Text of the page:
Fashion Revolution Week has finally arrived, and to celebrate it we have interviewed designer Carry Somers, who co-founded the movement Fashion Revolution together with Orsola de Castro. This global initiative was born when, on 24 April 2013, 1,134 people were killed and over 2,500 were injured when the Rana Plaza building collapsed in Dhaka, Bangladesh. Most of these people were garment workers.
When did you realise there was an urgent need for a change to start taking place within the fashion industry?
Sadly, Rana Plaza was inevitable. There are ever longer supply chains, and a resulting shift in responsibility. However, this was a tragedy that could have taken place in any fast fashion producing country. Rana Plaza happens to be in Bangladesh. What happened reflects a global trend of increased ‘demand’ which feeds the fast fashion supply chain. There have been many improvements in the fashion supply chain since the dust has settled on the Rana Plaza disaster, although it is unfortunate that it has taken a tragedy of this scale to start to bring about change.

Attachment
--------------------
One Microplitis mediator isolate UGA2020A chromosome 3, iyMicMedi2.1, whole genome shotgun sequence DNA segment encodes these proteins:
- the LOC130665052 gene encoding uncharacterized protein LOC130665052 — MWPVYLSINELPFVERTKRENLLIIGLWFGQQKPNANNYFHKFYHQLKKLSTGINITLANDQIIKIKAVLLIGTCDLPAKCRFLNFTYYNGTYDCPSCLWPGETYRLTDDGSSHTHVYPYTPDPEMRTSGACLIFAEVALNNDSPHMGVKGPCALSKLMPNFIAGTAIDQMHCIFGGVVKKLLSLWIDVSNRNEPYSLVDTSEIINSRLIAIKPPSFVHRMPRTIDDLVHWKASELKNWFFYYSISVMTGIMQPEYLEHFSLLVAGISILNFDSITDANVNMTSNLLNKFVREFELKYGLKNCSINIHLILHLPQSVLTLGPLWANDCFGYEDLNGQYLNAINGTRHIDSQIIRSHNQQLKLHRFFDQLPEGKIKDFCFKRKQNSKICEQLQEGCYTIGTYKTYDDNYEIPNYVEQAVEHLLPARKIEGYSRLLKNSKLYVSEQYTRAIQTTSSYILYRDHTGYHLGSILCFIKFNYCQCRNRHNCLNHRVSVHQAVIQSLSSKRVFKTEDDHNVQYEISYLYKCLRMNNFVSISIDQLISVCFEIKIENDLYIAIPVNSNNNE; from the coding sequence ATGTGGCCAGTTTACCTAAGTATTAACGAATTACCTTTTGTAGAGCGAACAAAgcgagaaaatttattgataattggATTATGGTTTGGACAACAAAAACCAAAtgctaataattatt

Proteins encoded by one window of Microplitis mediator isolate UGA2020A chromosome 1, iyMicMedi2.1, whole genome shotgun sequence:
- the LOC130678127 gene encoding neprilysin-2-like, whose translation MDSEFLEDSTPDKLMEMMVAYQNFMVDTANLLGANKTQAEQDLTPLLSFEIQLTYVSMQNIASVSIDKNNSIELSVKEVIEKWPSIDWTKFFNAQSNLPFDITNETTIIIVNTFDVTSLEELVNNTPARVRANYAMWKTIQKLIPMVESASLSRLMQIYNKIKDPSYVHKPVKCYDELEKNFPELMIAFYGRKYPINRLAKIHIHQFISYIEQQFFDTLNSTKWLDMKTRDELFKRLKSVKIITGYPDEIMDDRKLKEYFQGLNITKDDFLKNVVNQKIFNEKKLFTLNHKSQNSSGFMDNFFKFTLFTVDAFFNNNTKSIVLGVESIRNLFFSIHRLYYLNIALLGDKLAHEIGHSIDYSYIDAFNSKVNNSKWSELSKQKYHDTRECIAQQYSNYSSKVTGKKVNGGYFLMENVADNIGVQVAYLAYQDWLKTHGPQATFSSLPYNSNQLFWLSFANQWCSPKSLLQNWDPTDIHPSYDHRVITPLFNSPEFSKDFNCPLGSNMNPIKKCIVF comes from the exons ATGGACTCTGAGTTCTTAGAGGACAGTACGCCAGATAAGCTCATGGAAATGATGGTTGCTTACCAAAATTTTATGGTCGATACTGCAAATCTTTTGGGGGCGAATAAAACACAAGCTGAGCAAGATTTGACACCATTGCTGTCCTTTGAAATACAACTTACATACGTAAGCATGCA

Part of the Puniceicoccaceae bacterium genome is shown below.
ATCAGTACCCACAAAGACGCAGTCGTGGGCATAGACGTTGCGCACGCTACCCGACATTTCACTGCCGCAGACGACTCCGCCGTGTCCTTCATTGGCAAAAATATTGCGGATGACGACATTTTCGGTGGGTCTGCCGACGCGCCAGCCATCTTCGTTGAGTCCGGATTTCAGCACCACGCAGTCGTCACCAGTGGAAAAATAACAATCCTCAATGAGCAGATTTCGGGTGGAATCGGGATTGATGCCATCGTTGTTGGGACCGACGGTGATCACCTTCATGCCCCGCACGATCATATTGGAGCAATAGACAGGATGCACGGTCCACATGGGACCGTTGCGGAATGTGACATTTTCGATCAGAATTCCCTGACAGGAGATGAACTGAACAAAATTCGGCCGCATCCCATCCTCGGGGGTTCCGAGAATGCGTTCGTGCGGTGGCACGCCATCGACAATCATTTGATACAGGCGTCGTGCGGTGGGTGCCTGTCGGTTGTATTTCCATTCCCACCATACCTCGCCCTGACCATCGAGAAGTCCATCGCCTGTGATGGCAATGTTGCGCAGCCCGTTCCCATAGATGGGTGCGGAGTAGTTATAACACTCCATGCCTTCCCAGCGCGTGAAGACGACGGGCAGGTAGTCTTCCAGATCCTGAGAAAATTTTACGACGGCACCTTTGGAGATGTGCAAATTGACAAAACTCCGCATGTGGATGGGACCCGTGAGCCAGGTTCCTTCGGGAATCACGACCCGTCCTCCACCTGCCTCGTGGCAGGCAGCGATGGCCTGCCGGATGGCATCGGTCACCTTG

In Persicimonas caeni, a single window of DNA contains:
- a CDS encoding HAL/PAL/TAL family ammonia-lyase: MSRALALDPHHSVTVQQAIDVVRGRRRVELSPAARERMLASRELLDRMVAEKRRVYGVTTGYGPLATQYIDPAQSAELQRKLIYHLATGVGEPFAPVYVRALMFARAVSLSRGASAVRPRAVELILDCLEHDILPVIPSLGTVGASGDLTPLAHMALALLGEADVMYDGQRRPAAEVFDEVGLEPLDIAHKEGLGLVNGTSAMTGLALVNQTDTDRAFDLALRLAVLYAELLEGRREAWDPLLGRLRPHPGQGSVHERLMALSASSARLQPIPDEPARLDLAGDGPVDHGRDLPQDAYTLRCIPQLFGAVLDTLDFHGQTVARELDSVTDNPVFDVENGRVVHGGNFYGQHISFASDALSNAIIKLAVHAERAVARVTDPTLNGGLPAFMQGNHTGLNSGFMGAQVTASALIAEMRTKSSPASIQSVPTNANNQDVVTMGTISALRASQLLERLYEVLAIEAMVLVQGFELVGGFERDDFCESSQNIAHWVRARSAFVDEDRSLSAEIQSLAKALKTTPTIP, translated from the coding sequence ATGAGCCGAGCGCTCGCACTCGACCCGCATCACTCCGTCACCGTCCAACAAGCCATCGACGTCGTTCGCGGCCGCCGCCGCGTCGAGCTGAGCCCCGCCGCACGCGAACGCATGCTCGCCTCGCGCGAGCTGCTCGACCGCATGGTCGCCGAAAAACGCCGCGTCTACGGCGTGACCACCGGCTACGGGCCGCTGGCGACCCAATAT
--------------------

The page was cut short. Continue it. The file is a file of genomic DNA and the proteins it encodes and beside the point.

What are the main challenges the industry is still facing in these countries?
The Bangladesh Accord is a significant milestone towards better working conditions in Bangladesh, and hopefully throughout the industry. However, as we have heard through numerous recent reports in the media, 90% of the structural, electrical and fire-safety improvement plans are behind schedule. 13% of suppliers still haven’t removed locks from doors which could be used as fire exits.
What will really keep factories compliant is when all workers have a voice and they can speak out when something is wrong. Fashion Revolution has been working closely with IndustriALL Global Union and the Solidarity Centre to highlight the role of trade unions in bringing change to the industry.
What are the concrete goals of the Fashion Revolution movement?
Fashion Revolution’s is working to re-connect the supply chain, showing the faces and giving a voice to the makers of our clothes, highlighting their stories, and showing where change still needs to happen.
The global fashion industry is opaque, exploitative and environmentally damaging and desperately needs revolutionary change. Fashion Revolution wants to ignite a revolution to radically change the way our clothes are sourced, produced and purchased. We believe transparency is the first step to transform the industry, and it starts with one simple question: who made my clothes?
We no longer know who makes our clothes and we don’t know the true cost of the things we buy. The fashion supply chain is fractured and the producers have become faceless. This is costing lives. We believe that rebuilding the broken links across the whole supply chain, from farmer to consumer, is the only way to transform the entire industry. Fashion Revolution brings everyone together to make that happen.